If you're looking for a last chance race for a Boston Qualifier, the Erie Marathon is a great choice. That's the position I found myself in when my spring marathon didn't go as planned. I signed up for Erie, ran it this weekend, and got my qualifying time. You can read the race report here.
The timing is perfect. It always takes place in early September, typically the weekend before Boston registration opens.
The course is fast and flat. It runs through Presque Isle State Park off the coast of Erie, PA. About half the course is shaded by trees, and the other half is open with views of the bay and the lake. The entire course is paved, but you can run on the dirt next to the road if you want. There is virtually no elevation change throughout. It's a two loop course, and there are water stations every mile.
Things were well organized. Packet pick up is Saturday afternoon, and it only took a moment. You could also pick up your stuff early Sunday morning, if necessary. There wasn't much of an expo, although there were one or two vendors there on Saturday. The water stations were well manned with volunteers from local colleges and youth teams, and the finish area was well staffed with volunteers to hand out goodies. There were course photographers at several points.
There's a pretty decent field of runners. Almost 1,000 ran the day that I did. There were plenty of people finishing around all the major BQ times, so you don't have to worry about running alone. There were also pacers for the slower times - starting at 3:20. But if you're targeting 3:00 or 3:10, you'll be able to find a pack of runners with a similar goal.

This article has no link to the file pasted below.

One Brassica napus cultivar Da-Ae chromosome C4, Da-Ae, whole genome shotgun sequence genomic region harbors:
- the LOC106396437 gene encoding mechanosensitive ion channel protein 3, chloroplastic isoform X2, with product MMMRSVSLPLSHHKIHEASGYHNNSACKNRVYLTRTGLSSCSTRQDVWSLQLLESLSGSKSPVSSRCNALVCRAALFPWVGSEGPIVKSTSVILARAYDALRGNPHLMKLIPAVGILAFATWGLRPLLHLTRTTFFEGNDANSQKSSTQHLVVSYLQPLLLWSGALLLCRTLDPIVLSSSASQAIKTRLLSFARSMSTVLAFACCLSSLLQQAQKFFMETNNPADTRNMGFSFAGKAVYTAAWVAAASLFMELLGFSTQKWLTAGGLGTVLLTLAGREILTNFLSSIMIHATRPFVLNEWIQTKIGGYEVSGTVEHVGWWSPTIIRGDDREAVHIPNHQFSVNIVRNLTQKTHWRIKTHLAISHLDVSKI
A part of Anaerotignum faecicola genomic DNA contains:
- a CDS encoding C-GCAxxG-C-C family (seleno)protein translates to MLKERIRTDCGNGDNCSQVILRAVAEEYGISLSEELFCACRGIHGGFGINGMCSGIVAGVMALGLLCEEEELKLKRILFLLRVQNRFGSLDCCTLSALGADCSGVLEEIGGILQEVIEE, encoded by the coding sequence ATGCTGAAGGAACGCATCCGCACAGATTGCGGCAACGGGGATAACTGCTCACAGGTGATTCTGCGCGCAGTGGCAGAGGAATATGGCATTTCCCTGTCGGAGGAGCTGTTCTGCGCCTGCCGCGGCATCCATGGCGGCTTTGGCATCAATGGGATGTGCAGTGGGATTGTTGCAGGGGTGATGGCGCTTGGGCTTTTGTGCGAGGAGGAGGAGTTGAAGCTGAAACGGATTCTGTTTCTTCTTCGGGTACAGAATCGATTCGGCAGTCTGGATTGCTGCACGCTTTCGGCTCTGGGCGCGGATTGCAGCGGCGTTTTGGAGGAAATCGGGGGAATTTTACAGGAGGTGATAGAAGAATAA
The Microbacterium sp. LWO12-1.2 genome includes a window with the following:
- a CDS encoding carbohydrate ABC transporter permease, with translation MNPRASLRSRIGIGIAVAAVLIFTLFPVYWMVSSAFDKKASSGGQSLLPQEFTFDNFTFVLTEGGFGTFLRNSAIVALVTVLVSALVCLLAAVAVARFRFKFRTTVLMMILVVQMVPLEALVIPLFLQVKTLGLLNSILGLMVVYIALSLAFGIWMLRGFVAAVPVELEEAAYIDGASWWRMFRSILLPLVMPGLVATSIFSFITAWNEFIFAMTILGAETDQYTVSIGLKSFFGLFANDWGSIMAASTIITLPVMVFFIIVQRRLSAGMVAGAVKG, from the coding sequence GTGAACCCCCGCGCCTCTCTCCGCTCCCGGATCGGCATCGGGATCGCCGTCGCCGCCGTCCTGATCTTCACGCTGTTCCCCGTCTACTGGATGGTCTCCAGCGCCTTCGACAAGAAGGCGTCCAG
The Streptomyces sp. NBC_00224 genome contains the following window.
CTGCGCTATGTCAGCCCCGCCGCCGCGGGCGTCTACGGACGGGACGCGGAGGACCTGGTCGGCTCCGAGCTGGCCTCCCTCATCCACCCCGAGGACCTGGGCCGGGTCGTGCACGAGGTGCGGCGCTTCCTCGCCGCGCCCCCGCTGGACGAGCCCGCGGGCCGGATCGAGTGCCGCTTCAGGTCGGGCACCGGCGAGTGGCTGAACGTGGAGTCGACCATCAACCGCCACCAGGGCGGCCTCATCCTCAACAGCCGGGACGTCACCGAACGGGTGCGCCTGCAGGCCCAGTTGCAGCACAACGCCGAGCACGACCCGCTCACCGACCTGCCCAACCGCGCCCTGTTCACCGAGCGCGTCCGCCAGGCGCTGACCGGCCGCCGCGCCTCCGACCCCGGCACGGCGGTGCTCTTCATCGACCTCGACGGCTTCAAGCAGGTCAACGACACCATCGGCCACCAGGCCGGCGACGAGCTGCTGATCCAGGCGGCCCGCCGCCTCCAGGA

At first, the bathroom situation at the start didn't seem well thought out. There was one building with a long line. But there was a bank of porta potties just south of the starting area, and that line there went pretty quickly. As long as you don't wait until the last minute to line up, you'll have plenty of time.
I liked the way the start was organized. They had signs up in the parking area with paces, and you gathered around your target pace. It was wide open, and you didn't have to worry about pushing through the corral to get where you wanted to be. A few minutes before the start, the whole crowd then walked into the starting corral already lined up. The whole thing came together in about five to ten minutes - quite impressive for a crowd of almost 1,000 runners.
One downside to this race is that there is not a lot of crowd support. There were plenty of spectators near the starting area. Due to the looped course, this meant crowds from miles 12 to 14, and again from 24 to the finish. But the rest of the course is pretty quiet and lonely, except for the water stations. If you're looking for dense crowds - this isn't the race for you.
The other possible downside is the weather. You don't have a lot of choice if you're running an early fall race, but you're gambling that the weather will be nice. It was warm and humid when I ran, but typically the weather on the lake is pretty nice in early September.
A final thing that you may not like is that you can't drive into the park on race day. It's completely closed down for the race - which is great while you're racing. But it means that you and any spectators have to park outside the park and then walk a little over a half mile to get to the start. It's not bad getting in, but that walk can feel pretty long after you've finished running a marathon. It's also one of the reasons why the only spectators are clustered near the starting area, which is by the entrance.
After the race, they handed out bags with your medal, a water bottle, a subway sandwich, and a cliff bar. At registration, you also got a long sleeve shirt, a Coleman lunchbox, a small flashlight, and some chap stick. Decent swag, but nothing amazing.
All told, this is a great, medium sized race organized by a local running club. It's not a big budget production, but it's well organized. If you're looking for a last chance at a BQ, this is definitely the place to do it.